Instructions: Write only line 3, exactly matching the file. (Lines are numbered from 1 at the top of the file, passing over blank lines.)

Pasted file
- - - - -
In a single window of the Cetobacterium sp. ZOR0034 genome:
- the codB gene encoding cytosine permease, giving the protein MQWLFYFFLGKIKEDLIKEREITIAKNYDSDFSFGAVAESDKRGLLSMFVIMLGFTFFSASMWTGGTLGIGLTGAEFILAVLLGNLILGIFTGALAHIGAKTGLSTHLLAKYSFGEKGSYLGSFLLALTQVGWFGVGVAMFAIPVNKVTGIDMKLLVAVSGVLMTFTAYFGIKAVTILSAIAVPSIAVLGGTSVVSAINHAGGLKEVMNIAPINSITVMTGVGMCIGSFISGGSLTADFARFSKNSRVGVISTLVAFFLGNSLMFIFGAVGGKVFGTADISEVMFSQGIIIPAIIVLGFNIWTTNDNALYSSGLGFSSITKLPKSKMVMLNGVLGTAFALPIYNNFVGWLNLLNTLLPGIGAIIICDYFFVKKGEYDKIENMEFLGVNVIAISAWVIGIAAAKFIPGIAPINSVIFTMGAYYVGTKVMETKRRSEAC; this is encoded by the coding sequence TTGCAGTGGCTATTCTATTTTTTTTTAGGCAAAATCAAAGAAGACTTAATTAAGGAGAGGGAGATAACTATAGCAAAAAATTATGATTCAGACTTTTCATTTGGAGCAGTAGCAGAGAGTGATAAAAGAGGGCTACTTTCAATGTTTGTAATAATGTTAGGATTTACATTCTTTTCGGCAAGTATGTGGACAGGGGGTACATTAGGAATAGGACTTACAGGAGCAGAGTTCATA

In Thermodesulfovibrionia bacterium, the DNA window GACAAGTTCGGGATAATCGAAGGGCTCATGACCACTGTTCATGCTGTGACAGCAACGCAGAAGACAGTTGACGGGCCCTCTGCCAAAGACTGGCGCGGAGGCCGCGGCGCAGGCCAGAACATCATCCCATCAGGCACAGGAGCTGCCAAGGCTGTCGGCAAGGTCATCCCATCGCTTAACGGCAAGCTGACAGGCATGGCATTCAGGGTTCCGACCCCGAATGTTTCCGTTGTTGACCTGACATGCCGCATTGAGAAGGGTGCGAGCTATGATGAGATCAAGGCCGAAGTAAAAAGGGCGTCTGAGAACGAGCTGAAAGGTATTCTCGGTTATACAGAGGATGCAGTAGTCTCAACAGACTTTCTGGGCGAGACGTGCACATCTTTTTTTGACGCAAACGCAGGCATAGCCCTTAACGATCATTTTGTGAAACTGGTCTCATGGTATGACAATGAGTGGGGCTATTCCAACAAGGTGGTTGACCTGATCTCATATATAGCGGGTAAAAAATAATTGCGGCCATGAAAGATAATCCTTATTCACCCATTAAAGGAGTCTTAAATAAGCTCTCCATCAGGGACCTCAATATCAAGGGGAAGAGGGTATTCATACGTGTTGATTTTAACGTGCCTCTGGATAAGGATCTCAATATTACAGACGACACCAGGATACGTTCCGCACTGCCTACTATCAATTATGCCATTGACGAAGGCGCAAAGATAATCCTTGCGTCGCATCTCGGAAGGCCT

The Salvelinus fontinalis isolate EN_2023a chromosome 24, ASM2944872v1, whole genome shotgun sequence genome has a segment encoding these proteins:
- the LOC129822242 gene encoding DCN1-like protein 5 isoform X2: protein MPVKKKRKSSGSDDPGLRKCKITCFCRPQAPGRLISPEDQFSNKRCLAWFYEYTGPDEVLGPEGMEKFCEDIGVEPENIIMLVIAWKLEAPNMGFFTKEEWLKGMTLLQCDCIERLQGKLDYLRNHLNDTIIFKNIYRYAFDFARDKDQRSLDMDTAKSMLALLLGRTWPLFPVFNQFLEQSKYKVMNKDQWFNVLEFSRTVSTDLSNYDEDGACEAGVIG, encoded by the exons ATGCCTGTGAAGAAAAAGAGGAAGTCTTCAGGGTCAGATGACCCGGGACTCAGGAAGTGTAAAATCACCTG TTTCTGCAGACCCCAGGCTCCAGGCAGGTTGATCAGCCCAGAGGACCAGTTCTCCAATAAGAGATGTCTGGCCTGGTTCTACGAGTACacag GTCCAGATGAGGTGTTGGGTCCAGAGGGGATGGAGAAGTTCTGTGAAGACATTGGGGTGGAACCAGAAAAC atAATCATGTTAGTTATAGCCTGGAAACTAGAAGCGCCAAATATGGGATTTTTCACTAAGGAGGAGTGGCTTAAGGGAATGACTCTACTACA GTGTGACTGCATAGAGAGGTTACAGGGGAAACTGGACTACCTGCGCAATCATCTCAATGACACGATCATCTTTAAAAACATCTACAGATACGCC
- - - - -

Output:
In Thermodesulfovibrionia bacterium, the DNA window GACAAGTTCGGGATAATCGAAGGGCTCATGACCACTGTTCATGCTGTGACAGCAACGCAGAAGACAGTTGACGGGCCCTCTGCCAAAGACTGGCGCGGAGGCCGCGGCGCAGGCCAGAACATCATCCCATCAGGCACAGGAGCTGCCAAGGCTGTCGGCAAGGTCATCCCATCGCTTAACGGCAAGCTGACAGGCATGGCATTCAGGGTTCCGACCCCGAATGTTTCCGTTGTTGACCTGACATGCCGCATTGAGAAGGGTGCGAGCTATGATGAGATCAAGGCCGAAGTAAAAAGGGCGTCTGAGAACGAGCTGAAAGGTATTCTCGGTTATACAGAGGATGCAGTAGTCTCAACAGACTTTCTGGGCGAGACGTGCACATCTTTTTTTGACGCAAACGCAGGCATAGCCCTTAACGATCATTTTGTGAAACTGGTCTCATGGTATGACAATGAGTGGGGCTATTCCAACAAGGTGGTTGACCTGATCTCATATATAGCGGGTAAAAAATAATTGCGGCCATGAAAGATAATCCTTATTCACCCATTAAAGGAGTCTTAAATAAGCTCTCCATCAGGGACCTCAATATCAAGGGGAAGAGGGTATTCATACGTGTTGATTTTAACGTGCCTCTGGATAAGGATCTCAATATTACAGACGACACCAGGATACGTTCCGCACTGCCTACTATCAATTATGCCATTGACGAAGGCGCAAAGATAATCCTTGCGTCGCATCTCGGAAGGCCT